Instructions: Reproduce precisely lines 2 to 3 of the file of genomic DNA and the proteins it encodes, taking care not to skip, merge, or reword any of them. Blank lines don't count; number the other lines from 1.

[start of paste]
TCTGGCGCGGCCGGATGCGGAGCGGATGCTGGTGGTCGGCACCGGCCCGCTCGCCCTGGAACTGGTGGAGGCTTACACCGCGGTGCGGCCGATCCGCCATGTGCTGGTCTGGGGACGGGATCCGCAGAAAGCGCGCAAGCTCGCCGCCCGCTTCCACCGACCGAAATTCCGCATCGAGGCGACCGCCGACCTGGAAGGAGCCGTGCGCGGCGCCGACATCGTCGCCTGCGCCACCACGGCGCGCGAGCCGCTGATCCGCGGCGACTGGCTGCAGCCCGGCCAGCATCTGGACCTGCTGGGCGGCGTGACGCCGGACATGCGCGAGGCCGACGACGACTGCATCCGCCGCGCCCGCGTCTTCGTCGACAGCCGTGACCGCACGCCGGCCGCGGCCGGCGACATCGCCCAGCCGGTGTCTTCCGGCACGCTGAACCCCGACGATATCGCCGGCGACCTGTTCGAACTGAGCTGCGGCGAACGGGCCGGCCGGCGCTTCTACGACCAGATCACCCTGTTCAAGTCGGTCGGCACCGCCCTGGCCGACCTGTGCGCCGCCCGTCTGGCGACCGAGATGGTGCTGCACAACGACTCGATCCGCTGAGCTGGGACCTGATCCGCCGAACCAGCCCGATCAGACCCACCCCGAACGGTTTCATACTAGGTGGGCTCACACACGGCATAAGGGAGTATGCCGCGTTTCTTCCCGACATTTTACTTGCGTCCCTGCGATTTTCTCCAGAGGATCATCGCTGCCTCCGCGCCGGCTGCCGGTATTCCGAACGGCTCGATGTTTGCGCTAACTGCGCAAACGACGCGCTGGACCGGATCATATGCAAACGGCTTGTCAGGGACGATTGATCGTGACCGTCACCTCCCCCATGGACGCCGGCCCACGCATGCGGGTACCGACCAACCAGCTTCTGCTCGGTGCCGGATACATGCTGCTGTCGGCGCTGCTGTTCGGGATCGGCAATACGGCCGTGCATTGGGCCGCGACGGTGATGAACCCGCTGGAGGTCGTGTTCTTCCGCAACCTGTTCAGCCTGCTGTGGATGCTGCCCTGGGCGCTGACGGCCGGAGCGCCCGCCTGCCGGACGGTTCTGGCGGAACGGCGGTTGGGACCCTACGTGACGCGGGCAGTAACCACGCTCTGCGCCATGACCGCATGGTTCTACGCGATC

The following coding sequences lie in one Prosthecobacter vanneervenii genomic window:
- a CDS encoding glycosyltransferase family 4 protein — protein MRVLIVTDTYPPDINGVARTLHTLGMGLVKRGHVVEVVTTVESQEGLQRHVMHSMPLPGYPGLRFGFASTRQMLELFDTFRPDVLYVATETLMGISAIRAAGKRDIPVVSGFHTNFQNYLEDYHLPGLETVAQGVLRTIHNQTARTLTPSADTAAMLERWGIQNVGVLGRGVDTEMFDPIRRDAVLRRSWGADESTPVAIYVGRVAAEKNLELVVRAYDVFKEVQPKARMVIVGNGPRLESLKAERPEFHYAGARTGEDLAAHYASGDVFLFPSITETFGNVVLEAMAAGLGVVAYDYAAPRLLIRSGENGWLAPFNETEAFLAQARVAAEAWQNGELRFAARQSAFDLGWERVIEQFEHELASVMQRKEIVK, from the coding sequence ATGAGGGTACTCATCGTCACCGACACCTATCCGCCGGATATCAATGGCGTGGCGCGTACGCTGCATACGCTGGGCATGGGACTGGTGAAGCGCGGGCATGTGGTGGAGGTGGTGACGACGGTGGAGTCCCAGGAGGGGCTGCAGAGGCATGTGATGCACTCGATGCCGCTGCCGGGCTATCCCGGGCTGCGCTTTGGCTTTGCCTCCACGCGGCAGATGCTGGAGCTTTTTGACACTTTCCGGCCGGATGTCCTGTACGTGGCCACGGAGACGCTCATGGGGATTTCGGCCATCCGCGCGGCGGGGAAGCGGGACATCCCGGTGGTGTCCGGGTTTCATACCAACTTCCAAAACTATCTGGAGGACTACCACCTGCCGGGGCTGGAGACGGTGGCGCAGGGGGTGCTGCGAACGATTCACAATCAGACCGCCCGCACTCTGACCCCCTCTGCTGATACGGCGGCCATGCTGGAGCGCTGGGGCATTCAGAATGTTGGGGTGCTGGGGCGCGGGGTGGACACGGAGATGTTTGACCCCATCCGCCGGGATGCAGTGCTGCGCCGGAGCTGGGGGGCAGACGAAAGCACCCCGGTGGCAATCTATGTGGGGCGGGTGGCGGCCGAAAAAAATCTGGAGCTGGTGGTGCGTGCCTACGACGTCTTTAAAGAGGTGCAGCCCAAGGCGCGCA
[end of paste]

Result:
The following coding sequences lie in one Prosthecobacter vanneervenii genomic window:
- a CDS encoding glycosyltransferase family 4 protein — protein MRVLIVTDTYPPDINGVARTLHTLGMGLVKRGHVVEVVTTVESQEGLQRHVMHSMPLPGYPGLRFGFASTRQMLELFDTFRPDVLYVATETLMGISAIRAAGKRDIPVVSGFHTNFQNYLEDYHLPGLETVAQGVLRTIHNQTARTLTPSADTAAMLERWGIQNVGVLGRGVDTEMFDPIRRDAVLRRSWGADESTPVAIYVGRVAAEKNLELVVRAYDVFKEVQPKARMVIVGNGPRLESLKAERPEFHYAGARTGEDLAAHYASGDVFLFPSITETFGNVVLEAMAAGLGVVAYDYAAPRLLIRSGENGWLAPFNETEAFLAQARVAAEAWQNGELRFAARQSAFDLGWERVIEQFEHELASVMQRKEIVK, from the coding sequence ATGAGGGTACTCATCGTCACCGACACCTATCCGCCGGATATCAATGGCGTGGCGCGTACGCTGCATACGCTGGGCATGGGACTGGTGAAGCGCGGGCATGTGGTGGAGGTGGTGACGACGGTGGAGTCCCAGGAGGGGCTGCAGAGGCATGTGATGCACTCGATGCCGCTGCCGGGCTATCCCGGGCTGCGCTTTGGCTTTGCCTCCACGCGGCAGATGCTGGAGCTTTTTGACACTTTCCGGCCGGATGTCCTGTACGTGGCCACGGAGACGCTCATGGGGATTTCGGCCATCCGCGCGGCGGGGAAGCGGGACATCCCGGTGGTGTCCGGGTTTCATACCAACTTCCAAAACTATCTGGAGGACTACCACCTGCCGGGGCTGGAGACGGTGGCGCAGGGGGTGCTGCGAACGATTCACAATCAGACCGCCCGCACTCTGACCCCCTCTGCTGATACGGCGGCCATGCTGGAGCGCTGGGGCATTCAGAATGTTGGGGTGCTGGGGCGCGGGGTGGACACGGAGATGTTTGACCCCATCCGCCGGGATGCAGTGCTGCGCCGGAGCTGGGGGGCAGACGAAAGCACCCCGGTGGCAATCTATGTGGGGCGGGTGGCGGCCGAAAAAAATCTGGAGCTGGTGGTGCGTGCCTACGACGTCTTTAAAGAGGTGCAGCCCAAGGCGCGCA